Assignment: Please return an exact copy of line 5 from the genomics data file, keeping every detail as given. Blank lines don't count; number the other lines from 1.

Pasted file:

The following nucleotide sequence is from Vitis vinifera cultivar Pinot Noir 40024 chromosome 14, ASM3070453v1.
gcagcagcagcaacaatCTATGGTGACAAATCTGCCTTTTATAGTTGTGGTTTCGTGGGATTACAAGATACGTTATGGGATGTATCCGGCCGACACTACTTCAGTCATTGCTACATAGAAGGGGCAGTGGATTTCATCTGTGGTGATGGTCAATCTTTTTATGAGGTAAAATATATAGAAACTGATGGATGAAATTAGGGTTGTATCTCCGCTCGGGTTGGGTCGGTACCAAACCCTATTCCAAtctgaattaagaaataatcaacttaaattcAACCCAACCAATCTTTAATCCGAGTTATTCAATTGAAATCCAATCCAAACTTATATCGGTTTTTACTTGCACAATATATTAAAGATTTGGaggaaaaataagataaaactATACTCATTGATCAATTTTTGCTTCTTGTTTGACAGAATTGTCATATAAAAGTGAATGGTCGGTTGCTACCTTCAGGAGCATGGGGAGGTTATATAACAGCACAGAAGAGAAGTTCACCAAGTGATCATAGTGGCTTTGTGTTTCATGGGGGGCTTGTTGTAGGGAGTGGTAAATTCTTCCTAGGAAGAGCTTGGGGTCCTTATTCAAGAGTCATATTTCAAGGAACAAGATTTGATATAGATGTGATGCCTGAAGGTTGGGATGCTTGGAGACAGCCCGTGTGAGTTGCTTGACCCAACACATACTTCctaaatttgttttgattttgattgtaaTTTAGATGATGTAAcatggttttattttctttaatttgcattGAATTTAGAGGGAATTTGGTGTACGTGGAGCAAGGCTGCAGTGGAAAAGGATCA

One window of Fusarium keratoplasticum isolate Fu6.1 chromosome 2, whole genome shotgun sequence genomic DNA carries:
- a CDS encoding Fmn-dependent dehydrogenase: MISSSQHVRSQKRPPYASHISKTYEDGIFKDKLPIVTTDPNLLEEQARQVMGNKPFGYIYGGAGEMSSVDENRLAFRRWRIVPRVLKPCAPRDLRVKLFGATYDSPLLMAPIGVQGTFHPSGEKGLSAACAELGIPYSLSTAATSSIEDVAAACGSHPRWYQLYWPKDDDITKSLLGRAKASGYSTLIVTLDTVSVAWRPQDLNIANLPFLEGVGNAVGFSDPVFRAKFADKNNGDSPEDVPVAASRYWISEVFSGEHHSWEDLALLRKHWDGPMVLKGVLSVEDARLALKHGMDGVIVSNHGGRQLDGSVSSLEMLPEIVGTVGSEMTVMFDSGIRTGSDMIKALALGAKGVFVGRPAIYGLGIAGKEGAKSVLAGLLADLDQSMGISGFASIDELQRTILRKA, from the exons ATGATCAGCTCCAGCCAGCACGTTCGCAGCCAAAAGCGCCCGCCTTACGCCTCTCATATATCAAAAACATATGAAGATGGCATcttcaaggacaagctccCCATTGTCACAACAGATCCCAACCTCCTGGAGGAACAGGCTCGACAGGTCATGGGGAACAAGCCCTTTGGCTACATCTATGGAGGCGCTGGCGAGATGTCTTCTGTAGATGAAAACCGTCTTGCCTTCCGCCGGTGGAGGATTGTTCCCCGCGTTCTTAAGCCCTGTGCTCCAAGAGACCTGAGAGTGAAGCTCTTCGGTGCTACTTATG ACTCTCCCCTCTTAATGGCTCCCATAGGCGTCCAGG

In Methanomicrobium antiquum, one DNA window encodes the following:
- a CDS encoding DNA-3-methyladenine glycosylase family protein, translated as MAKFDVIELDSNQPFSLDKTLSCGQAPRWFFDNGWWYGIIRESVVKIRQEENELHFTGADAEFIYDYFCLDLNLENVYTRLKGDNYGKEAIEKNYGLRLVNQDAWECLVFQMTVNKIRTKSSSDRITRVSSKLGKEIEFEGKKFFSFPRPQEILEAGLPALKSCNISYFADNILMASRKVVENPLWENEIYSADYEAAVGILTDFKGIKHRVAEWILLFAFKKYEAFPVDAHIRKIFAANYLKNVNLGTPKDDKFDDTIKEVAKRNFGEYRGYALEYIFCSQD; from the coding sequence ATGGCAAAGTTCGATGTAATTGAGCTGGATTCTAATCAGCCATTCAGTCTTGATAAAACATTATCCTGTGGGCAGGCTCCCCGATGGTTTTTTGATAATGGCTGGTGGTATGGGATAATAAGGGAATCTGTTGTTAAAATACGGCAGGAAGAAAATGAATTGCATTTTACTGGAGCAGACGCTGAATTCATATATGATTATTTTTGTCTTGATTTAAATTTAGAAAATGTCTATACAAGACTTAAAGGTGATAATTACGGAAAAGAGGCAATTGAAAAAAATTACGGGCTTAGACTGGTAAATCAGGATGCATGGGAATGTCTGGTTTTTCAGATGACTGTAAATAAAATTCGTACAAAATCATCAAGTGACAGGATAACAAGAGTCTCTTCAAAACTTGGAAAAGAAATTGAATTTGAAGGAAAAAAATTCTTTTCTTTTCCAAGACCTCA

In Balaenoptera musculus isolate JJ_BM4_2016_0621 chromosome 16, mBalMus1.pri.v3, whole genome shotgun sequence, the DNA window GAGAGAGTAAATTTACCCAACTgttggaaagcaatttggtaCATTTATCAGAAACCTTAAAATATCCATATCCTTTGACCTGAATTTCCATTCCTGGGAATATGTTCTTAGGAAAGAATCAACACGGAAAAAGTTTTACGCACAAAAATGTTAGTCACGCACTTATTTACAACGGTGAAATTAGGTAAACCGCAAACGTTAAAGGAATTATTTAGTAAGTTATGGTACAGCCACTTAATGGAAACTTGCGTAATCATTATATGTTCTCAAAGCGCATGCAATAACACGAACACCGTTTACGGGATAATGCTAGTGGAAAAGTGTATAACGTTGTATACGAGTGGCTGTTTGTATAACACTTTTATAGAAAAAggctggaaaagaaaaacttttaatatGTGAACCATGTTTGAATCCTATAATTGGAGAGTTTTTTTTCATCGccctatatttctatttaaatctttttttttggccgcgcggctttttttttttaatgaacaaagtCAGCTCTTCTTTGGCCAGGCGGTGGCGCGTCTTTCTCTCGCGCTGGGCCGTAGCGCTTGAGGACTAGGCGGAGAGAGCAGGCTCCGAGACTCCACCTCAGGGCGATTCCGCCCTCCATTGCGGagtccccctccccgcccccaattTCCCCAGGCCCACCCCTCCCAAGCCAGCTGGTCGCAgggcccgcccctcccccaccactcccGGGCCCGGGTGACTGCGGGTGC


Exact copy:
In Methanomicrobium antiquum, one DNA window encodes the following: